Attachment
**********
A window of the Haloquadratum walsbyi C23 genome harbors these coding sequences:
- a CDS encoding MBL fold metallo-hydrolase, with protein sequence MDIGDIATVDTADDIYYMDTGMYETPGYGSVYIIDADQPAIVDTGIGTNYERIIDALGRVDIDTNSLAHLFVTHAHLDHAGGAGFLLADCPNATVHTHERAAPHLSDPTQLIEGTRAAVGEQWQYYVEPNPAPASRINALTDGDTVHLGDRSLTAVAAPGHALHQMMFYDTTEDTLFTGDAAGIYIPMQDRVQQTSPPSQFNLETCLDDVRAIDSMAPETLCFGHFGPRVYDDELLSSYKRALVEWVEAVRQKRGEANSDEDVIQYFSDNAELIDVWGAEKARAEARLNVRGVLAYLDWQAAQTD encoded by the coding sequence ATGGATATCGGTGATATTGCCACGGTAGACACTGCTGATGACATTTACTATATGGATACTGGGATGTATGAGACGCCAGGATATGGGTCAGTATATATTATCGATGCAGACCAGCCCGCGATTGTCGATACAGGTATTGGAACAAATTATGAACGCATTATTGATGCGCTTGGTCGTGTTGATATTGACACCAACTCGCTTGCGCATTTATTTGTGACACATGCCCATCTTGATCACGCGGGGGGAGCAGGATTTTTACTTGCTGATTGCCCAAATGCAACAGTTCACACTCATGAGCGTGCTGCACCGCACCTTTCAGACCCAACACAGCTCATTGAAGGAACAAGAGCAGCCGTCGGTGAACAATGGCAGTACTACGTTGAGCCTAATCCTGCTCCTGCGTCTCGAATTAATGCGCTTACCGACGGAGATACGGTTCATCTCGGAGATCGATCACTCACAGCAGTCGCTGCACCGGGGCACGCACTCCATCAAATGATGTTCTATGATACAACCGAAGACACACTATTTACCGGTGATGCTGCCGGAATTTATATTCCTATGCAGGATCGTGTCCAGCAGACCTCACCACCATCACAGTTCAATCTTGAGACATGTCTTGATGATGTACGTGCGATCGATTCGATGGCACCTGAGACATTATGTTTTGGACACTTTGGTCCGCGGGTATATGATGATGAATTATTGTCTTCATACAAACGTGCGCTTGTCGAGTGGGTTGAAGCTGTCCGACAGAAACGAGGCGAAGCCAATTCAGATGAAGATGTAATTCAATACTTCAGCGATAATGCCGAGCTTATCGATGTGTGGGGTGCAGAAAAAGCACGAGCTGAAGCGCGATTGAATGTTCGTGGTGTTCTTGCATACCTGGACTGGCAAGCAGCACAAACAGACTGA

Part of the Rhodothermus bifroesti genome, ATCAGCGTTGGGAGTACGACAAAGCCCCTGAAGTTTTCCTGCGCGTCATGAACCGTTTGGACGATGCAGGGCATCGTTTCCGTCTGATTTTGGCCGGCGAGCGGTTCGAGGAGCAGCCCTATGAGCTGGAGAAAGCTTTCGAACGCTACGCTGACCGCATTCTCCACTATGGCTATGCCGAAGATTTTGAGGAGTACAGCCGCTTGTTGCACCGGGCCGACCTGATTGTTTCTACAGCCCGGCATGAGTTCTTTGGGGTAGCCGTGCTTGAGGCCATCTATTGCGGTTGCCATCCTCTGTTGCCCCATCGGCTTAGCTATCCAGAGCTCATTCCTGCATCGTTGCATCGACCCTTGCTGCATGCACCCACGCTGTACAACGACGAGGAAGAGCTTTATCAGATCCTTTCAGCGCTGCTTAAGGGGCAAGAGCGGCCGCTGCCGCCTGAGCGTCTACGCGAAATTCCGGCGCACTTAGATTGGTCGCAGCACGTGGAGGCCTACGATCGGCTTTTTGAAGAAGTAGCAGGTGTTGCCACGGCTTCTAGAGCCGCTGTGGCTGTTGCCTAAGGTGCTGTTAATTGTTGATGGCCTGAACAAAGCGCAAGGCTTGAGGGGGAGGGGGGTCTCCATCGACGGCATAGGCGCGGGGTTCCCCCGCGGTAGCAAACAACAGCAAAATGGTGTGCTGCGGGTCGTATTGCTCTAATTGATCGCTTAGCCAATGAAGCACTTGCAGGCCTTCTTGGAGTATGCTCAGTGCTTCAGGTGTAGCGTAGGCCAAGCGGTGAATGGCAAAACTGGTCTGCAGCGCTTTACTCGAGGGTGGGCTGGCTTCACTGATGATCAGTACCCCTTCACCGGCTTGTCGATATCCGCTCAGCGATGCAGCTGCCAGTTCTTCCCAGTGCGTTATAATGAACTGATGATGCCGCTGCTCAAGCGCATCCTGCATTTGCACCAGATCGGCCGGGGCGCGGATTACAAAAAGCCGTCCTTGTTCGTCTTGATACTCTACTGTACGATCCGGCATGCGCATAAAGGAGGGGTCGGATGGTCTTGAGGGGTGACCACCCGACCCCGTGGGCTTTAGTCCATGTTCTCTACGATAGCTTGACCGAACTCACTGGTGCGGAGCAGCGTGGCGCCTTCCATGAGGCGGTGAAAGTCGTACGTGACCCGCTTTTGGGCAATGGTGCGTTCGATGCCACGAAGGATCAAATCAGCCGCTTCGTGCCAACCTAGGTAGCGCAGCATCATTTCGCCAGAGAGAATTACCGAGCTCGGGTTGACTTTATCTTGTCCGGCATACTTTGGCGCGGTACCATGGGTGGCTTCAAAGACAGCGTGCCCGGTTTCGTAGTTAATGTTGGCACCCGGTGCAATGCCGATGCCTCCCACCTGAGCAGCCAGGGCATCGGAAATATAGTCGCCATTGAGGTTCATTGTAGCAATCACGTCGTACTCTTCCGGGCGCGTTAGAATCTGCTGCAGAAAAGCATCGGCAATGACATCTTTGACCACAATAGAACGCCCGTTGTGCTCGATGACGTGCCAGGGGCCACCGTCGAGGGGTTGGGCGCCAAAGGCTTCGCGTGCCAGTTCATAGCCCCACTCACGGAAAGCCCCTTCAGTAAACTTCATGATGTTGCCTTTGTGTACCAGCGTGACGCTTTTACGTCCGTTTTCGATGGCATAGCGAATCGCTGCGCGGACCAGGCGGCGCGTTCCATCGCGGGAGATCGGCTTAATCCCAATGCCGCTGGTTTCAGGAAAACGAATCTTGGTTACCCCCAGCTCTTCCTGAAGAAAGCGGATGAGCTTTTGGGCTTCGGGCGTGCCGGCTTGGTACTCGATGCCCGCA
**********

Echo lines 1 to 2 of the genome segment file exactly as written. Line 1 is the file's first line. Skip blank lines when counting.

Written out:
A window of the Haloquadratum walsbyi C23 genome harbors these coding sequences:
- a CDS encoding MBL fold metallo-hydrolase, with protein sequence MDIGDIATVDTADDIYYMDTGMYETPGYGSVYIIDADQPAIVDTGIGTNYERIIDALGRVDIDTNSLAHLFVTHAHLDHAGGAGFLLADCPNATVHTHERAAPHLSDPTQLIEGTRAAVGEQWQYYVEPNPAPASRINALTDGDTVHLGDRSLTAVAAPGHALHQMMFYDTTEDTLFTGDAAGIYIPMQDRVQQTSPPSQFNLETCLDDVRAIDSMAPETLCFGHFGPRVYDDELLSSYKRALVEWVEAVRQKRGEANSDEDVIQYFSDNAELIDVWGAEKARAEARLNVRGVLAYLDWQAAQTD encoded by the coding sequence ATGGATATCGGTGATATTGCCACGGTAGACACTGCTGATGACATTTACTATATGGATACTGGGATGTATGAGACGCCAGGATATGGGTCAGTATATATTATCGATGCAGACCAGCCCGCGATTGTCGATACAGGTATTGGAACAAATTATGAACGCATTATTGATGCGCTTGGTCGTGTTGATATTGACACCAACTCGCTTGCGCATTTATTTGTGACACATGCCCATCTTGATCACGCGGGGGGAGCAGGATTTTTACTTGCTGATTGCCCAAATGCAACAGTTCACACTCATGAGCGTGCTGCACCGCACCTTTCAGACCCAACACAGCTCATTGAAGGAACAAGAGCAGCCGTCGGTGAACAATGGCAGTACTACGTTGAGCCTAATCCTGCTCCTGCGTCTCGAATTAATGCGCTTACCGACGGAGATACGGTTCATCTCGGAGATCGATCACTCACAGCAGTCGCTGCACCGGGGCACGCACTCCATCAAATGATGTTCTATGATACAACCGAAGACACACTATTTACCGGTGATGCTGCCGGAATTTATATTCCTATGCAGGATCGTGTCCAGCAGACCTCACCACCATCACAGTTCAATCTTGAGACATGTCTTGATGATGTACGTGCGATCGATTCGATGGCACCTGAGACATTATGTTTTGGACACTTTGGTCCGCGGGTATATGATGATGAATTATTGTCTTCATACAAACGTGCGCTTGTCGAGTGGGTTGAAGCTGTCCGACAGAAACGAGGCGAAGCCAATTCAGATGAAGATGTAATTCAATACTTCAGCGATAATGCCGAGCTTATCGATGTGTGGGGTGCAGAAAAAGCACGAGCTGAAGCGCGATTGAATGTTCGTGGTGTTCTTGCATACCTGGACTGGCAAGCAGCACAAACAGACTGA